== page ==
The distinct possibility that we may not see our own errors is clearly illustrated by the proofreader. For instance, no matter how much time I spend carefully going over my sermons, class materials, PowerPoint presentations, emails, Facebook posts, and these short Bible reflections, someone almost always finds a typo that I didn’t see! I normally re-read things that I have written several times. Despite my efforts, I still can’t see my own errors!
Spiritually speaking, no matter how hard I try, I am fully convinced that I fall short of God’s perfection (Romans 3:23). Don’t get me wrong. I’m not trying to justify my sins. I realize that I must hate evil and do everything in my power to avoid it as if it were a deadly plague (Psalms 97:10; James 1:14-15; Jude 23).
I need to do my part to correct the “typos” in my life that I can see (i.e., repent of my sins, confess them, and hold fast to the word, Acts 8:22; 1 Corinthians 15:2), but I’m sure that God could point out some others that I’ve overlooked. That’s why I always need His mercy, grace, forgiveness, and patience (Hebrews 4:16; James 4:6; 1 John 1:9; 2 Peter 3:9). Without them, I am lost. With them, I have hope (1 Peter 1:3; Hebrews 6:19)!
Two Kinds of Major “Typos” In Our Lives
The fact that we are not aware of any “sin of commission” in our lives (i.e., the intentional disobedience of one of God’s “thou shall not’s”) does not guarantee that we are completely free of sin. What about the good things that God has commanded us to do but we have failed to do them?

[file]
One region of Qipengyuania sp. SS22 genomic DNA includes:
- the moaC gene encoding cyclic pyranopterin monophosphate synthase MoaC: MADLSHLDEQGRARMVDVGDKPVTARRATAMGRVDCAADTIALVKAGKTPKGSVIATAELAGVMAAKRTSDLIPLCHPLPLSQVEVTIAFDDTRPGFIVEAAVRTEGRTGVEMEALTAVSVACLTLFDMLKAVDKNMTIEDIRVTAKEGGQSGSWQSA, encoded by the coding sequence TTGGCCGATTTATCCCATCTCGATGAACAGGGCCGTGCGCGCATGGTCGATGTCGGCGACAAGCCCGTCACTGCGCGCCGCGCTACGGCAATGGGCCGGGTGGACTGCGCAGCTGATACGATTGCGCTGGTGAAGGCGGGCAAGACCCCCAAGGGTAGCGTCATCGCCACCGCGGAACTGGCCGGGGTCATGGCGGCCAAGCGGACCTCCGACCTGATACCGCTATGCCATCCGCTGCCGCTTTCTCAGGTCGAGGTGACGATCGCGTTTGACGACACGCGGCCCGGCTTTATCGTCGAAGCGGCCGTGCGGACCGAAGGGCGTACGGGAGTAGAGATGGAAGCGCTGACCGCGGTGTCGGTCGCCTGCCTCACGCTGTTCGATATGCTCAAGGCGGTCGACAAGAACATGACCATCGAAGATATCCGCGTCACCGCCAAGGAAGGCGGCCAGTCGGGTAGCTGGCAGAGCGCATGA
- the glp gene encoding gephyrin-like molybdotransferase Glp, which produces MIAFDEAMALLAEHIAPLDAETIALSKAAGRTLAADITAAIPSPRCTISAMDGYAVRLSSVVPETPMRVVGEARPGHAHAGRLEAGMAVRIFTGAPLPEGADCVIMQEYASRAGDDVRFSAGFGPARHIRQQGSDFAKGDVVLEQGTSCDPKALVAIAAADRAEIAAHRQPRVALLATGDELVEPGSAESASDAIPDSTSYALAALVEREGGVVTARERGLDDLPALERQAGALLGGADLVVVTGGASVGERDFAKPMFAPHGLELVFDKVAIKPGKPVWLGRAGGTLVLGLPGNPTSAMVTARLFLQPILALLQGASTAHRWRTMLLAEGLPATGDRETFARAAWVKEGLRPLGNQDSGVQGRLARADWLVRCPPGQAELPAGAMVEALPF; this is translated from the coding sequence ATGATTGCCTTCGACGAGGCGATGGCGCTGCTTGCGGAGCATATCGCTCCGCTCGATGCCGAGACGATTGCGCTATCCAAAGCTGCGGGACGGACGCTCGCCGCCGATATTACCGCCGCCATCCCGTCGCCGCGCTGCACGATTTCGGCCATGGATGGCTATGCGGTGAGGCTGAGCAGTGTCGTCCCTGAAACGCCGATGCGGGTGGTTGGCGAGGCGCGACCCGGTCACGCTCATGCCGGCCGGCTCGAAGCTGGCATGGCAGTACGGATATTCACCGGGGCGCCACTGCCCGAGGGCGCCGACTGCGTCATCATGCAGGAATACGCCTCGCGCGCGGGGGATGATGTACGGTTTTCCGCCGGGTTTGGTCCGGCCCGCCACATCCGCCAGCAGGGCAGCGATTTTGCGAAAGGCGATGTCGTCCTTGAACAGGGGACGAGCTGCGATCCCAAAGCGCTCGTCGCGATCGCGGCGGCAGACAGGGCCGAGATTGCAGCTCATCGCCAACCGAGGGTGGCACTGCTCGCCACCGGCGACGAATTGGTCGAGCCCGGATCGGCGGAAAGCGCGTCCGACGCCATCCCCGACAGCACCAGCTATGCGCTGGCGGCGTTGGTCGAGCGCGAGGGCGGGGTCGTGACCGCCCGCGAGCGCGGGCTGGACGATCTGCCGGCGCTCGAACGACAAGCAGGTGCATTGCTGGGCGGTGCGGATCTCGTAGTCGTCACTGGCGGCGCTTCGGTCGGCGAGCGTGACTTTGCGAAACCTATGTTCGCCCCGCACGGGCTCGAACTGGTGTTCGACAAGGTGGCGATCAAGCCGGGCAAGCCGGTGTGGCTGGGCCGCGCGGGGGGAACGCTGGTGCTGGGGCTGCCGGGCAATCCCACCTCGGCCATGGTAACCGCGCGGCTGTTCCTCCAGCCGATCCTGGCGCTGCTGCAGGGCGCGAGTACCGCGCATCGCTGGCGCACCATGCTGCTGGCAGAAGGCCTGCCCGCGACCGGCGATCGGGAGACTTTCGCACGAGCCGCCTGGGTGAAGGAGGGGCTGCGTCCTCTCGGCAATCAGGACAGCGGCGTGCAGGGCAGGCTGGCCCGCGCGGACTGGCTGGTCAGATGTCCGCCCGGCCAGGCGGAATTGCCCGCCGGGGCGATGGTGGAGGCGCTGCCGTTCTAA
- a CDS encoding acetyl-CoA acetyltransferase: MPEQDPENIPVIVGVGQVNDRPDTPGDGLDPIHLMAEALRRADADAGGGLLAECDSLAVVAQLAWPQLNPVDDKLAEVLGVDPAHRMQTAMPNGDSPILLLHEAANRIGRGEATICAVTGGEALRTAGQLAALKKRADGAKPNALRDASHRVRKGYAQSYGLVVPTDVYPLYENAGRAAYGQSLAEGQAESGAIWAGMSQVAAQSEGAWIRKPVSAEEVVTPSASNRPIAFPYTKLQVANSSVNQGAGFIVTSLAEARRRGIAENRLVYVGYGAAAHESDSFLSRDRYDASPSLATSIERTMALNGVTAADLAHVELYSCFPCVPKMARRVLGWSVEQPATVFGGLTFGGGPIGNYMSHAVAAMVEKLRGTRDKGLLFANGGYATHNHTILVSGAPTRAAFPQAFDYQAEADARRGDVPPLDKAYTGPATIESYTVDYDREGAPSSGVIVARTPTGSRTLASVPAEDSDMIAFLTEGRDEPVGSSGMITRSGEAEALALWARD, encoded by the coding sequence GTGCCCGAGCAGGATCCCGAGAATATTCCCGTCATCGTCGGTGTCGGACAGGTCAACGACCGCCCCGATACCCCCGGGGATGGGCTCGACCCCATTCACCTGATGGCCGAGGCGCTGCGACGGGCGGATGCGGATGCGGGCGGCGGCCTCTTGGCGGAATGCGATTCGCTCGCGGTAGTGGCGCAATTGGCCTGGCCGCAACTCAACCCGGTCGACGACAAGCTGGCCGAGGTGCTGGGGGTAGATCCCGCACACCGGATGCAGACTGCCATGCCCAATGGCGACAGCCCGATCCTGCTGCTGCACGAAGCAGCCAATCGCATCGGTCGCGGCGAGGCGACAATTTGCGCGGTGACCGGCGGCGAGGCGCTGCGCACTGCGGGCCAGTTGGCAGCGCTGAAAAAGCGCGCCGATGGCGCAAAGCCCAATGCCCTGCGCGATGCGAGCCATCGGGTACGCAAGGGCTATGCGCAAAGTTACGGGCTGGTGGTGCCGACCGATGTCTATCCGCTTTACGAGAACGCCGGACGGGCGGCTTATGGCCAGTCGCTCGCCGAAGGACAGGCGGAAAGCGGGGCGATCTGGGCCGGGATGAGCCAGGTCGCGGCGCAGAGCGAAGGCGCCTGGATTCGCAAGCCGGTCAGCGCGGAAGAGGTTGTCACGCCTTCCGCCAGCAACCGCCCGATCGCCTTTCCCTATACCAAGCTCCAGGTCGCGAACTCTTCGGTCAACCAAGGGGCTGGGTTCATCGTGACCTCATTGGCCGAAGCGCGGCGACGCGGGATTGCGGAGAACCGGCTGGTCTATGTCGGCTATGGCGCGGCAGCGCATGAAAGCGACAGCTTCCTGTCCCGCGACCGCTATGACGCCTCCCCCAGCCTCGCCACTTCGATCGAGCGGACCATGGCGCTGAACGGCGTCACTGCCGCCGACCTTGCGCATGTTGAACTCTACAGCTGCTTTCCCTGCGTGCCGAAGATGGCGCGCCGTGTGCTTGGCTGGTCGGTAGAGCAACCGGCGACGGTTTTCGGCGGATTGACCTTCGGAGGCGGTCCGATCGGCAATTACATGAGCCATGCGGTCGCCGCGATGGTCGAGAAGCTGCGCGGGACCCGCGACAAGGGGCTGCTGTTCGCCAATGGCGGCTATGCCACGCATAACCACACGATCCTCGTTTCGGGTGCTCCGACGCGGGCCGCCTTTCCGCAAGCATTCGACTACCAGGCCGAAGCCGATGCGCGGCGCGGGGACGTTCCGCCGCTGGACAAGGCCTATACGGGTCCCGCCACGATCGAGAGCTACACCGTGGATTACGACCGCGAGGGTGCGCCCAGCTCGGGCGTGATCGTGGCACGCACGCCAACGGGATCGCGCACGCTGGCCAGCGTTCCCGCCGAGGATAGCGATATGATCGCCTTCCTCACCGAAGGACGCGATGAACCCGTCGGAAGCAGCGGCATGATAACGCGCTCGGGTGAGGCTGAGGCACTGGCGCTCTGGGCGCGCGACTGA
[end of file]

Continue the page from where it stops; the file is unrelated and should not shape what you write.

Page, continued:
Who among us is one hundred percent certain that there is nothing in his life that he has omitted in his walk with Christ? Who can say without an iota of doubt that he obeys infallibly every second of the day Jesus’ command to “love the Lord your God with all your heart and with all your soul and with all your mind” (Matthew 22:37)? Though I try, I’m the first to admit that sometimes I don’t love God enough! I’m sure that the Celestial Proofreader could highlight more “typos” in my life, no matter how carefully I examine myself (2 Corinthians 13:5). Obviously, if we all have a hard time seeing mistakes in the things that we have written, it should not be hard for us to fathom how perceiving our character flaws and bad habits might pose an even greater challenge.
How God Corrects Us
Hebrews 4:12 sums up how God points out the needed corrections in our lives: “For the word of God is living and active, sharper than any two-edged sword, piercing to the division of soul and of spirit, of joints and of marrow, and discerning the thoughts and intentions of the heart.” It is by means of His word that God determines the propriety (or not) of my thoughts and intentions, as well as my actions. It is the “inspired mirror” that circles with red ink the necessary changes in my life’s essay (James 1:23-25). God’s word is “profitable” to me; it is the perfect standard for “reproof” and “correction” (2 Timothy 3:16).
Though His chastisement may hurt–again, it’s a two-edged sword–it’s for my spiritual well-being. I need to know where the “typos” are in my life in order to change my thoughts and actions accordingly!